Where Is The Evidence? Hypnosis
Posted on 29th July 2013 by Abu Abioye
I was once attending a hypnosis course… it’s a long story. One of the tutors was very passionate about hypnosis. “Fair enough”, I hear you say. That’s exactly what I thought until I overheard him telling another student about how “bad and evil Western medicine” was, and how he had seen people with florid psychosis and cancer “CURED” by hypnosis. This did not sit right with me, however I did not have the evidence to say what hypnosis was/wasn’t capable of achieving. In order to help me, I turned to the trusted Cochrane Collaboration,
If you have not heard about the Cochrane Collaboration and their reviews, you’re in the right place! You can read a review here. So I searched the Cochrane Library for “hypnosis” and here is what I found…
The search for “hypnosis” returned 91 results, so as not to bore you with details, I will list what hypnosis may be effective for and what there was not enough evidence for in order to show efficacy.
Hypnosis may be effective for…
- Chronic and recurrent pain in children and adolescents
- Needle-related procedural pain and distress in children and adolescents
- Pain during labour and child-birth
Hypnosis was shown not to be effective for (i.e. the evidence was not good enough to show efficacy)…
- Irritable bowel syndrome (IBS)
- Pain for children undergoing dental treatment
- Preventing of postnatal depression
- Psychogenic non-epileptic seizures
- Rehabilitation for ankle fractures in adults
- Smoking cessation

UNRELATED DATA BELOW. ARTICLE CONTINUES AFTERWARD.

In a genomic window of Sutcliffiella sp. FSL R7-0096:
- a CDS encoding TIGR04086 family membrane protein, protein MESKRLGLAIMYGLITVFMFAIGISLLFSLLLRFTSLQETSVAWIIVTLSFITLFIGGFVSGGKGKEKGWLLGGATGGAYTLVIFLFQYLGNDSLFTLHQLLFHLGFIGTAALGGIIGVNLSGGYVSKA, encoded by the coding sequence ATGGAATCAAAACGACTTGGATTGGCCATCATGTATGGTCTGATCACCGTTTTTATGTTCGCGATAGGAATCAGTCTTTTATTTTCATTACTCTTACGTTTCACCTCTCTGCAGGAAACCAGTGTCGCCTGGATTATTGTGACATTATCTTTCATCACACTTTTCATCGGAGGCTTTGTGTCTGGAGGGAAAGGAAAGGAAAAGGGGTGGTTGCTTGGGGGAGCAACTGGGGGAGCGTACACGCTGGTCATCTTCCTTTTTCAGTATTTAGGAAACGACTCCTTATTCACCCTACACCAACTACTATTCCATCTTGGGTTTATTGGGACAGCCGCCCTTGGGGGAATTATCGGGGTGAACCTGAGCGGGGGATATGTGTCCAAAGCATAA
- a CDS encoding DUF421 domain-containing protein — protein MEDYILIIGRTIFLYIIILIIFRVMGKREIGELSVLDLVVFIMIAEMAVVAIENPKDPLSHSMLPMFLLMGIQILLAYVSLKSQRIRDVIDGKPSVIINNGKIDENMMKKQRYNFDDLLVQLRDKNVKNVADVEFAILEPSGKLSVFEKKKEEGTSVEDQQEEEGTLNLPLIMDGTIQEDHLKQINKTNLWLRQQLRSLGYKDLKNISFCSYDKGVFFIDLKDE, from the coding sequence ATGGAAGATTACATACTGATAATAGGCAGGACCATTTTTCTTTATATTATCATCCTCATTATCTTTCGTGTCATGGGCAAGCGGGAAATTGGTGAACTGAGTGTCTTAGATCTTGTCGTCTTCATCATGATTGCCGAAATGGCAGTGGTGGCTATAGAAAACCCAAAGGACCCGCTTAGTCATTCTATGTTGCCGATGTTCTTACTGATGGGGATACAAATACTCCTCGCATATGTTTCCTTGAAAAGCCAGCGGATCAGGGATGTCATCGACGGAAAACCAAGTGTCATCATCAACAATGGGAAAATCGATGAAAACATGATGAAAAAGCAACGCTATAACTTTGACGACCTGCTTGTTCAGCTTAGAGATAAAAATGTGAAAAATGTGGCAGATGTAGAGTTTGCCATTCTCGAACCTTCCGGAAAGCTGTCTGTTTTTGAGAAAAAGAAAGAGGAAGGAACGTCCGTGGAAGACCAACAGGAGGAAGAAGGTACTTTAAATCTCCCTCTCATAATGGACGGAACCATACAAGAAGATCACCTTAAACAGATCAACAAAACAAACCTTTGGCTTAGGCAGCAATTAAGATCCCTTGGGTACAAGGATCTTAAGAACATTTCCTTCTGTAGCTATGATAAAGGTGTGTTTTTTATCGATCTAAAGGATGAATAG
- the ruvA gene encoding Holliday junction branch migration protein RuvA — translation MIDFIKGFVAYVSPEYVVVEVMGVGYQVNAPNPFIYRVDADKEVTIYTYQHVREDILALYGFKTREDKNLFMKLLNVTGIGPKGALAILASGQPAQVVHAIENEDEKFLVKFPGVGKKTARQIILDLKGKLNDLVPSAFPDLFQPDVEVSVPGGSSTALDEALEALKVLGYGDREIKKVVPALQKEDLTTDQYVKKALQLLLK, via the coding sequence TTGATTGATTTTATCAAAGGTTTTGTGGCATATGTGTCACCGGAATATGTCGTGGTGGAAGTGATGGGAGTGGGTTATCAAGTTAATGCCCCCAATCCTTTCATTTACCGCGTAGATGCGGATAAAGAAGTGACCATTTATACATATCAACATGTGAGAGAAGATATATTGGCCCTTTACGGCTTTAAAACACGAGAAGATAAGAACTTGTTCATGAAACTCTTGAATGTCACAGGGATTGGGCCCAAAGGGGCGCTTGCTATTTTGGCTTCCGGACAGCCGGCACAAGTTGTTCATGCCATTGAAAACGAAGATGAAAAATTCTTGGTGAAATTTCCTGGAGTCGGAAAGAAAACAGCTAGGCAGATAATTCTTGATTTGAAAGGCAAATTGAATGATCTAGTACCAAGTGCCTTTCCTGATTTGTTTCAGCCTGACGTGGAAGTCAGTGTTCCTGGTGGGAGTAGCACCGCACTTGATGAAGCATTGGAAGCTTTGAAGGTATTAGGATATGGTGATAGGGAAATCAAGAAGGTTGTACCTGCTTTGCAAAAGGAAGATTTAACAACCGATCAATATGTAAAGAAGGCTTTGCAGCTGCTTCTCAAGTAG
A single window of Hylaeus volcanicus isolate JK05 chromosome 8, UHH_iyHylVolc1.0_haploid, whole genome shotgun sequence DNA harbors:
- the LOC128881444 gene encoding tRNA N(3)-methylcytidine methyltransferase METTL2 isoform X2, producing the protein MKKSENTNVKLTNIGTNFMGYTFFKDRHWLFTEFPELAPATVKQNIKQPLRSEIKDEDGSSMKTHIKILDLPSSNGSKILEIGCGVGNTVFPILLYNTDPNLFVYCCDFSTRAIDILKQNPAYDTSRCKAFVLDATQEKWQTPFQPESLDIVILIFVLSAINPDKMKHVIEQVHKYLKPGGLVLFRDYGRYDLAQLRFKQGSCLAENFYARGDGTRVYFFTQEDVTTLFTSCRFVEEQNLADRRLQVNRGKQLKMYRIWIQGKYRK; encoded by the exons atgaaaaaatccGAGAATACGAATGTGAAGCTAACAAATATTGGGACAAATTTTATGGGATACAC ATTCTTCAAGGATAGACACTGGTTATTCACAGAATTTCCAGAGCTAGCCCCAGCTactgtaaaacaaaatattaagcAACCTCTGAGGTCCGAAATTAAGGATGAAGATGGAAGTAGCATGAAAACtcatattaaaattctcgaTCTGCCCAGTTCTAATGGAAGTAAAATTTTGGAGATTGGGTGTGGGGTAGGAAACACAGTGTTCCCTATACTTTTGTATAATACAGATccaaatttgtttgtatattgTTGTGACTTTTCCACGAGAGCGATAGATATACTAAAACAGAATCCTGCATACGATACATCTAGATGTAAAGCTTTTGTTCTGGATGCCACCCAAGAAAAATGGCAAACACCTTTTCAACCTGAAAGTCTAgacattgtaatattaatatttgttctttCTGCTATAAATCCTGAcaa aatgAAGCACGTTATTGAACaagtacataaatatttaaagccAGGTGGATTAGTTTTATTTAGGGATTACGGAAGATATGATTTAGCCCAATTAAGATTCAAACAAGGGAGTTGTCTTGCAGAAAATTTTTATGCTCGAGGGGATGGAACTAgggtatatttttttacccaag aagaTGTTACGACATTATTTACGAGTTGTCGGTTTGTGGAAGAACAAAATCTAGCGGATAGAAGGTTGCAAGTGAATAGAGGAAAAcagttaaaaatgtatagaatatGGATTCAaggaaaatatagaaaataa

- Treating conversion disorder
- Assisting the induction of anaesthesia in children
Importantly, my search has shown me that hypnosis is effective for some things but it has not been shown to be effective for treating Schizophrenia (a psychotic syndrome). Next time someone tries to convince me otherwise then I have the Cochrane Collaboration on my side…
No Comments on Where Is The Evidence? Hypnosis
Awesome post! I had always wondered about how much to believe about the effects of hypnosis….and it’s really interesting to know that wasn’t found to be effective for smoking cessation, the use which I thought it was most famous for!
Something else in the post which I thought was kind of interesting to point out is that you mention that “Hypnosis was shown to be not effective for…”, when probably what you meant was “Hypnosis was not shown to be effective for…”
Just a very simple change in word order can mean something very different. Not finding efficacy is not the same as finding no efficacy – in fact, as explained in this blog (http://www.statisticalmisconceptions.com/sample2.html) proving no effect (i.e. proving the null hypothesis) is not possible unless the entire population described is tested.
It was quite clear what you meant, because you also wrote “i.e. the evidence was not good enough to show efficacy”, but I just thought it was interesting to note :)7th August 2013 at 10:37 am